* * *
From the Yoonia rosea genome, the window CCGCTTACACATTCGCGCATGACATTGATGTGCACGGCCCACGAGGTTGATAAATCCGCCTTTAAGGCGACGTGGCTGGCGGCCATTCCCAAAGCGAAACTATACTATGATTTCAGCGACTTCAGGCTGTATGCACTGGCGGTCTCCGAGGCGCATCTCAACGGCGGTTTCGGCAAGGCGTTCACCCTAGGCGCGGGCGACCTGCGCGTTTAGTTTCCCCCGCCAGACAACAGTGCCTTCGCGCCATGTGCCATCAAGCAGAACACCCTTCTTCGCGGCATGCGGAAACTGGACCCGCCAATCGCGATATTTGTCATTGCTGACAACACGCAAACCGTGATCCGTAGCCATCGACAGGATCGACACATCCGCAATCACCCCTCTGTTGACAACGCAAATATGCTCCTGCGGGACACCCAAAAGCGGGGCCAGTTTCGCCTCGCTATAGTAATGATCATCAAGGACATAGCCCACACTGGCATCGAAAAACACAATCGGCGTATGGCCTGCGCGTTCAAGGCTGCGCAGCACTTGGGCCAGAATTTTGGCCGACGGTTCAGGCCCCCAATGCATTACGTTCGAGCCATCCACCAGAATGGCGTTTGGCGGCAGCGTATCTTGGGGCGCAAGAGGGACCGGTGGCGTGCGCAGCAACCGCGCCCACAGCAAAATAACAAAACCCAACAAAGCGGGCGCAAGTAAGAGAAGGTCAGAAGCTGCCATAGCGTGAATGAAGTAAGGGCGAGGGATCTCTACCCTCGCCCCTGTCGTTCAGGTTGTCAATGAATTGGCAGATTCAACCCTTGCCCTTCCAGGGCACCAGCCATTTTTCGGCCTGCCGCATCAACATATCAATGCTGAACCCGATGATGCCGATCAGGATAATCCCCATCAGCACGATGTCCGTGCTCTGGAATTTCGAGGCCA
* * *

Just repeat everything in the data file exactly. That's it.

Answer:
From the Yoonia rosea genome, the window CCGCTTACACATTCGCGCATGACATTGATGTGCACGGCCCACGAGGTTGATAAATCCGCCTTTAAGGCGACGTGGCTGGCGGCCATTCCCAAAGCGAAACTATACTATGATTTCAGCGACTTCAGGCTGTATGCACTGGCGGTCTCCGAGGCGCATCTCAACGGCGGTTTCGGCAAGGCGTTCACCCTAGGCGCGGGCGACCTGCGCGTTTAGTTTCCCCCGCCAGACAACAGTGCCTTCGCGCCATGTGCCATCAAGCAGAACACCCTTCTTCGCGGCATGCGGAAACTGGACCCGCCAATCGCGATATTTGTCATTGCTGACAACACGCAAACCGTGATCCGTAGCCATCGACAGGATCGACACATCCGCAATCACCCCTCTGTTGACAACGCAAATATGCTCCTGCGGGACACCCAAAAGCGGGGCCAGTTTCGCCTCGCTATAGTAATGATCATCAAGGACATAGCCCACACTGGCATCGAAAAACACAATCGGCGTATGGCCTGCGCGTTCAAGGCTGCGCAGCACTTGGGCCAGAATTTTGGCCGACGGTTCAGGCCCCCAATGCATTACGTTCGAGCCATCCACCAGAATGGCGTTTGGCGGCAGCGTATCTTGGGGCGCAAGAGGGACCGGTGGCGTGCGCAGCAACCGCGCCCACAGCAAAATAACAAAACCCAACAAAGCGGGCGCAAGTAAGAGAAGGTCAGAAGCTGCCATAGCGTGAATGAAGTAAGGGCGAGGGATCTCTACCCTCGCCCCTGTCGTTCAGGTTGTCAATGAATTGGCAGATTCAACCCTTGCCCTTCCAGGGCACCAGCCATTTTTCGGCCTGCCGCATCAACATATCAATGCTGAACCCGATGATGCCGATCAGGATAATCCCCATCAGCACGATGTCCGTGCTCTGGAATTTCGAGGCCA